I couldn’t for the life of me remember how to get to Leadenhall Market. I was meeting a friend for lunch right by the office we used to work at together and I couldn’t remember how to get there. It was an unsettling feeling. The city I had called home for 12 years felt unfamiliar. I no longer had an Oyster Card to get around; couldn’t remember what end of the carriages to board for easy access to the exits. And yet as soon as I entered the Underground system I began walking like I knew where I was going. I was lost but my stride gave nothing away. I smiled to myself at this typical London behaviour – there is still a little Londoner inside me afterall!
I’ve spent the last 2 weeks back home in the UK after moving to Sydney a year ago. It was wonderful to hang out with friends and family, reminiscing over years of shared history, and already I am wishing my trip was longer. No sooner had I settled into the rhythm of UK life, when it was time to head back to Australia again.
The long journey from Sydney to London was an incredibly comfortable experience though. I had ample leg space and Haagen-Dazs ice-cream on the first leg of the journey in Cathay Pacific’s Premium Economy. Then, following a surprise upgrade at Hong Kong Airport, I travelled the second leg in a Business Class flat bed. Although there was a generous amount of wine and champagne was on the menu, I contently cheers-ed my return to the UK with warm mug after mug of English Breakfast tea. It was at once comforting and appropriate.
It took a while for me to find my feet on British soil again though. The accents (although the same as mine) seemed oddly unfamiliar. Transport was confusing and wildy expensive. I was even flummoxed by the introduction of a nifty thing we call Paypass or Paywave in Oz but is known as Contactless in the UK. I had to relearn how to be a local in my own home town. So for anyone who is visiting or returning to London in the near future, these are some of the key things I discovered or was reminded of during this trip.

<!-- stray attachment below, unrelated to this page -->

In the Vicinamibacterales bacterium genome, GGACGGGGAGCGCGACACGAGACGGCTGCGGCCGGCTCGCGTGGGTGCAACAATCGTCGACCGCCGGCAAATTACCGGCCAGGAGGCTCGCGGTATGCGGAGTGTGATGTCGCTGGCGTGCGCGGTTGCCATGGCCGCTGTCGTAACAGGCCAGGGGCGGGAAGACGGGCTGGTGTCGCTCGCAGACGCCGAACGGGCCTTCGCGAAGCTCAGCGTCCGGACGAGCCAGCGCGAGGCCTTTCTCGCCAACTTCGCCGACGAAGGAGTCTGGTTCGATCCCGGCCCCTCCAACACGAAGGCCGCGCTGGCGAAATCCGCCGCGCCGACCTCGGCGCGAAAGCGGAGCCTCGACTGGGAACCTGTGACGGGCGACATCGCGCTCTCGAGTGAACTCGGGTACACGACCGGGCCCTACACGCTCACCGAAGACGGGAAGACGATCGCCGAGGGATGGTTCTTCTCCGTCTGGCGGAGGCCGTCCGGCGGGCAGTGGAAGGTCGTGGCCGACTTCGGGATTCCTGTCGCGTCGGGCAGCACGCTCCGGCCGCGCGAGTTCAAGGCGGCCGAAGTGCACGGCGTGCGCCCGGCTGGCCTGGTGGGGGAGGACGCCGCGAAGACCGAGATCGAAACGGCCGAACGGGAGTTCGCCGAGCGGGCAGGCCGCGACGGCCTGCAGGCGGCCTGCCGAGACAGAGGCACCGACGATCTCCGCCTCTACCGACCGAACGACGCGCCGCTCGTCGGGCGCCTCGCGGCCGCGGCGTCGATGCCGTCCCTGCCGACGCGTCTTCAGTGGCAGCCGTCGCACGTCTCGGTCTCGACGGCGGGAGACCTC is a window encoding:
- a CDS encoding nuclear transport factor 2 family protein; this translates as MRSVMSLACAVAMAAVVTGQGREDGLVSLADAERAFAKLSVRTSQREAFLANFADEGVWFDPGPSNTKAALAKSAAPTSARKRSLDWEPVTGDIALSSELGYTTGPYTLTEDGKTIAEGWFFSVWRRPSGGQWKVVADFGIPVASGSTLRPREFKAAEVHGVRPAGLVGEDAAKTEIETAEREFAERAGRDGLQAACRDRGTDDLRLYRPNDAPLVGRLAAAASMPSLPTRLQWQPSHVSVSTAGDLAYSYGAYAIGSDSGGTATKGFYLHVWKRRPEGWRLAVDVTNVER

Travel The Underground Using Contactless Payment. If you have the funny wifi-looking symbol on your debit or credit card you can now use this to travel on London Underground instead of an Oyster Card. There is no need to set up an account (as I mistakenly thought) you simply swipe and journeys are charged to your card, same as they would be on Oyster.
Travel Offpeak. For anyone living or staying outside of London, train fares into the city are reduced by up to 50% if you arrive in the city after 9.30am (may vary for each region but this was the case for South West trains.) It cost me almost £50 for a travelcard on the day I needed to be London for an early meeting –I’ll plan events for the afternoon in future!
Walk With Purpose. Even if you don’t know where you are going (this is how we do it in London!) And walk at every opportunity you can. Many journeys around the centre of town are much faster on foot.
Shop The High Street. O, how I missed the UK high street. I honestly feel it can’t be beaten for price and quality. It took me less than 24 hours to restock my entire wardrobe from the likes of Topshop, River Island, M&S and Primarck (hello, £4 ballet flats!)
Eat Cake. London does afternoon tea and cake so well. On this trip I revisited one of my favourites for sweet treats, Drink, Shop, Do in Kings Cross, as well as tried out a new place called Bea’s Of Bloomsbury at their swanky One New Change address. For just £25 per head my girlfriends and I indulged in chunky ciabatta sandwiches, fresh scones with clotted cream, cupcakes, brownies and meringues. When we inevitably couldn’t eat it all, the kind staff boxed up the rest and my family and I enjoyed tucking into the leftovers later.
Do you have any London local tips that will help me fit in better on my next visit?
24 thoughts on “How To Do London Like A Local”
Love this. Though you missed off a few…
– get angry at people standing still on the left side of the escalators on the tube
– you feel at home to the sound of sirens
– enjoy a drink on the street outside a pub at 5pm
Hope you enjoyed your little visit home x
O my goodness this is so true. I totally forgot to mention the escalator confusion. They stand on the left in Australia and I had only just got my head around it before coming back and being in the wrong place again! The siren thing is also so true, after living in Kilburn I found it so weird to wake up to birds in Sydney rather than brawls or police raids lol. I did indeed enjoy a drink on the street after work though and loved the excitement with which we Brits embrace the sunny weather. It’s so regular here that the novelty wears off! x
Always letting people off the tube before boarding. Coming from NYC, that was a foreign concept, but now that I am used to London, I get trampled waiting for passengers to off load when I visit NYC.